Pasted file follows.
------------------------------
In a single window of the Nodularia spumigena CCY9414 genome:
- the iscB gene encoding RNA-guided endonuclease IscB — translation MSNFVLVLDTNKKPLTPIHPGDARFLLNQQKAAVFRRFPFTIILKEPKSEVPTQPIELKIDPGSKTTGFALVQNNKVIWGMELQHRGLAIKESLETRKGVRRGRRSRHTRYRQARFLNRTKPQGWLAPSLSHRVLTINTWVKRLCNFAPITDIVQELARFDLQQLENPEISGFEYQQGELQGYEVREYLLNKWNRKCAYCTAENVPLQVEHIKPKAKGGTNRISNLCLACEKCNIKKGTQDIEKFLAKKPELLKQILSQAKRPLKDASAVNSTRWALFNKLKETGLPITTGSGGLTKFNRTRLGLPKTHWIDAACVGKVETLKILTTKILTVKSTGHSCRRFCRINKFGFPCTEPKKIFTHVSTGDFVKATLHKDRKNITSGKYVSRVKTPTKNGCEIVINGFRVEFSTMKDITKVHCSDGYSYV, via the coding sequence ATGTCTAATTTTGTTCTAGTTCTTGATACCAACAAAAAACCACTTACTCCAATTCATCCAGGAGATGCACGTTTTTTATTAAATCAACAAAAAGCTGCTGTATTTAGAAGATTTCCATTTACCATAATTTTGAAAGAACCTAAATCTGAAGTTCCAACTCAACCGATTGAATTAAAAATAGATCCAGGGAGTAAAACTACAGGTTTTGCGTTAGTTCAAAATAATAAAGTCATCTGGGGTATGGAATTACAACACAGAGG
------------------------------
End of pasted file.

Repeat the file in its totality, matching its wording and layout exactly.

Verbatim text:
In a single window of the Nodularia spumigena CCY9414 genome:
- the iscB gene encoding RNA-guided endonuclease IscB — translation MSNFVLVLDTNKKPLTPIHPGDARFLLNQQKAAVFRRFPFTIILKEPKSEVPTQPIELKIDPGSKTTGFALVQNNKVIWGMELQHRGLAIKESLETRKGVRRGRRSRHTRYRQARFLNRTKPQGWLAPSLSHRVLTINTWVKRLCNFAPITDIVQELARFDLQQLENPEISGFEYQQGELQGYEVREYLLNKWNRKCAYCTAENVPLQVEHIKPKAKGGTNRISNLCLACEKCNIKKGTQDIEKFLAKKPELLKQILSQAKRPLKDASAVNSTRWALFNKLKETGLPITTGSGGLTKFNRTRLGLPKTHWIDAACVGKVETLKILTTKILTVKSTGHSCRRFCRINKFGFPCTEPKKIFTHVSTGDFVKATLHKDRKNITSGKYVSRVKTPTKNGCEIVINGFRVEFSTMKDITKVHCSDGYSYV, via the coding sequence ATGTCTAATTTTGTTCTAGTTCTTGATACCAACAAAAAACCACTTACTCCAATTCATCCAGGAGATGCACGTTTTTTATTAAATCAACAAAAAGCTGCTGTATTTAGAAGATTTCCATTTACCATAATTTTGAAAGAACCTAAATCTGAAGTTCCAACTCAACCGATTGAATTAAAAATAGATCCAGGGAGTAAAACTACAGGTTTTGCGTTAGTTCAAAATAATAAAGTCATCTGGGGTATGGAATTACAACACAGAGG